WASHINGTON (AP) — The House Oversight Committee is demanding the Justice Department provide answers about whether Biden administration officials have any plans to procure the drug used in federal executions despite an ongoing moratorium on capital punishment.
The demand was made late Wednesday in a letter to Attorney General Merrick Garland by Rep. Jamie Raskin, D-Md., who chairs the panel’s subcommittee on civil rights and civil liberties, and Rep. Ayanna Pressley, D-Mass.
It comes months after Garland halted federal executions following an unprecedented run of capital punishment in the waning months of the Trump administration and ordered a review of the procedures and policies surrounding the practice. The moratorium applies only to executions and doesn’t prohibit prosecutors from seeking the death penalty.
Raskin and Pressley want the Justice Department to provide a briefing to the committee’s staff by Dec. 22 about the review that Garland initiated and its findings, as well as any plans to resume executions, the department’s policies on capital punishment and any plans to procure pentobarbital, the lethal drug used to carry out 13 federal executions in 2020.
The Justice Department didn’t immediately respond to an Associated Press request for comment before business hours Thursday.
Raskin and Pressley said the requested information was needed after the Biden administration argued before the Supreme Court seeking to reinstate the death penalty for convicted Boston Marathon bomber Dzhokhar Tsarnaev. In more than 90 minutes of arguments in October, the court’s six conservative justices seemed likely to embrace the Biden administration’s argument that a federal appeals court mistakenly threw out Tsarnaev’s death sentence for his role in the 2013 bombing, which killed three people near the marathon's finish line.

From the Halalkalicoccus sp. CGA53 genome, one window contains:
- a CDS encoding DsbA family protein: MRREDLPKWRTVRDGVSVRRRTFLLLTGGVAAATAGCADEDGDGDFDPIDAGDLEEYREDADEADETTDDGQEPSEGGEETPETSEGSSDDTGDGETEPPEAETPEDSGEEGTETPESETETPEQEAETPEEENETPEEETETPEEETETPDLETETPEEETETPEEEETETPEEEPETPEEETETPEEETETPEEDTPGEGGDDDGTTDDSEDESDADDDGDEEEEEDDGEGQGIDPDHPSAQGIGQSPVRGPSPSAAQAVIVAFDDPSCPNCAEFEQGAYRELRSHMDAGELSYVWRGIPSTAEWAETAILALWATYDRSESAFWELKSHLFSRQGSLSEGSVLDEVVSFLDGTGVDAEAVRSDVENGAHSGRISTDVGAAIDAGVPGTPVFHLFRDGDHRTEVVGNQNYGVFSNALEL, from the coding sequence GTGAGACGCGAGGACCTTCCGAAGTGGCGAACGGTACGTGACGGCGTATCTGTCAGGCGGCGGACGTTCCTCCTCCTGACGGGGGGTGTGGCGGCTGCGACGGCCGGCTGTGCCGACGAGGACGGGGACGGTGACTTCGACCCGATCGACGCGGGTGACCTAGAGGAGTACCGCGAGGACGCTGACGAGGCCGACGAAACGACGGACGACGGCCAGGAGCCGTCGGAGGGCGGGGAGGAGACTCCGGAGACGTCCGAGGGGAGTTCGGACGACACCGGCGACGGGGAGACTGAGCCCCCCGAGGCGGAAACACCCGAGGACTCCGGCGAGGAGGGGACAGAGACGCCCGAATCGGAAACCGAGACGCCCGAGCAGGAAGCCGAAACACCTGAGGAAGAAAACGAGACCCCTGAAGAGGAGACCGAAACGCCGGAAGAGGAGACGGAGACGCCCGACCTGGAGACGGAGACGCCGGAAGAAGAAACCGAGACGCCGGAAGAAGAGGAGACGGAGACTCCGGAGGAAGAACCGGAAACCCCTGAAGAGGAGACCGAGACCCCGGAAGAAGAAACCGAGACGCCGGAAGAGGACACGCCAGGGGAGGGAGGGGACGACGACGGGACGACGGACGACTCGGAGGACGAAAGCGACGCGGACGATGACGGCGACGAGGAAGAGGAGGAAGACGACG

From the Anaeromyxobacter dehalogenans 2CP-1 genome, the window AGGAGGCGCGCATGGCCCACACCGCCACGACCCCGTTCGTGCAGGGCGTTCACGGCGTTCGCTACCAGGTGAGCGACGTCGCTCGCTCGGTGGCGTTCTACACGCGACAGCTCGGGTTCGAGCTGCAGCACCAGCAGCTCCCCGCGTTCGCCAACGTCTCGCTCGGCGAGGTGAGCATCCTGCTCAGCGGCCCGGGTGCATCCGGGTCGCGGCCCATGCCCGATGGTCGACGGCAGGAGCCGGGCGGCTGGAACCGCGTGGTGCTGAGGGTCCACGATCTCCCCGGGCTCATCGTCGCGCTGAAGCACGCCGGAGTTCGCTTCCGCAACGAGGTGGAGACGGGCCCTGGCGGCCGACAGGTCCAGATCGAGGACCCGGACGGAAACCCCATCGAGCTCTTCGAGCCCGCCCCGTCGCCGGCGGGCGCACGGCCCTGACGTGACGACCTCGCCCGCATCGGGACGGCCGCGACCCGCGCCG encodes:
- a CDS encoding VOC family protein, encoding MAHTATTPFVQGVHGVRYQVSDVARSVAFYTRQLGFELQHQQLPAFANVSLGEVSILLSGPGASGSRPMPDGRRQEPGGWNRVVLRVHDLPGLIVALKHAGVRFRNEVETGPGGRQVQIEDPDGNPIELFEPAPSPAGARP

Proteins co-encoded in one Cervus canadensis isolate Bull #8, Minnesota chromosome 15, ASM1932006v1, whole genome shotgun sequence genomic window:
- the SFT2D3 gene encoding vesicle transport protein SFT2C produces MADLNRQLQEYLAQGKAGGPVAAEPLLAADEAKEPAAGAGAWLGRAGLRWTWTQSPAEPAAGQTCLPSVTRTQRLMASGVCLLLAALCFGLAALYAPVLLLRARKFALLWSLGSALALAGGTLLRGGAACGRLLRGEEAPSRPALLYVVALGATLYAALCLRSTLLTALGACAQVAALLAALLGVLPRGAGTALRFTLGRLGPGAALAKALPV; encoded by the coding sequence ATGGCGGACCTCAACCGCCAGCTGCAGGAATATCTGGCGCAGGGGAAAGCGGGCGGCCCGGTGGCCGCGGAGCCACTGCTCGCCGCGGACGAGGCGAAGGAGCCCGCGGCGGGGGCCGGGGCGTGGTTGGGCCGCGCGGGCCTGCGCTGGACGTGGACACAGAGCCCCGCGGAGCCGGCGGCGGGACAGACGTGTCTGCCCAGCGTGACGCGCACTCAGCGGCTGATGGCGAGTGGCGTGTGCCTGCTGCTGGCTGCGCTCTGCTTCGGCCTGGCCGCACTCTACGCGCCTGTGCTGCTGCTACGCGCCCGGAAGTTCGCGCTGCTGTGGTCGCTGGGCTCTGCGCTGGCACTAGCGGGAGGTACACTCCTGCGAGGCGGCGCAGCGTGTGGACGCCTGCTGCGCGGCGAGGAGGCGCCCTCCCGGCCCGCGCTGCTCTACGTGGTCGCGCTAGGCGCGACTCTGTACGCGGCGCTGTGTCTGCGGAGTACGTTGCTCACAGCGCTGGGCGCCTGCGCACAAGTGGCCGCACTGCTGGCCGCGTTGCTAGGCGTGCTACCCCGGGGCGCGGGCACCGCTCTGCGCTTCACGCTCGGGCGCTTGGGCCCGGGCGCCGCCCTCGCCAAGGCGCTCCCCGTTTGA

“Given its recent actions, we are concerned that DOJ may renew its efforts to obtain pentobarbital from non-FDA-regulated pharmacies for use in future federal executions,” Raskin and Pressley wrote. “This would be consistent with the actions of certain states that have continued using single-drug pentobarbital in state executions.”
Pentobarbital is a barbiturate that depresses the central nervous system and that, given in a high dosage, causes the heart to stop. It doesn’t have widespread medical uses, though it is often used by veterinarians to anesthetize or euthanize animals.
For three federal executions in the early 2000s, a mixture of drugs was used: sodium thiopental, which has a similar affect as pentobarbital; pancuronium bromide, which paralyzes the body; and potassium chloride, a drug that induces cardiac arrest.
But pharmaceutical companies later refused to allow those drugs to be used in executions, forcing the federal government and many state governments to seek an alternative. Then-Attorney General William Barr had approved reworked execution protocols that called for using pentobarbital alone.
Lawyers for at least one of the inmates put to death last year have argued that he suffered “extreme pain” as he received a dose of pentobarbital.
Secrecy surrounded all aspects of the executions.
The Justice Department and the federal Bureau of Prisons have repeatedly refused to provide any details about where the drugs were procured or any specific information about the procedures for how they were administered during the executions.
The Associated Press reported in February that the accounts provided by prison executioners who put the 13 inmates to death were at odds with reports of media witnesses. The prison officials likened the process of dying by lethal injection to falling asleep and called gurneys “beds” and final breaths “snores.”
Those tranquil accounts contrasted with reports by The Associated Press and other media witnesses of how prisoners’ stomachs rolled, shook and shuddered as the pentobarbital took effect inside the U.S. penitentiary death chamber in Terre Haute, Indiana. The AP witnessed every execution.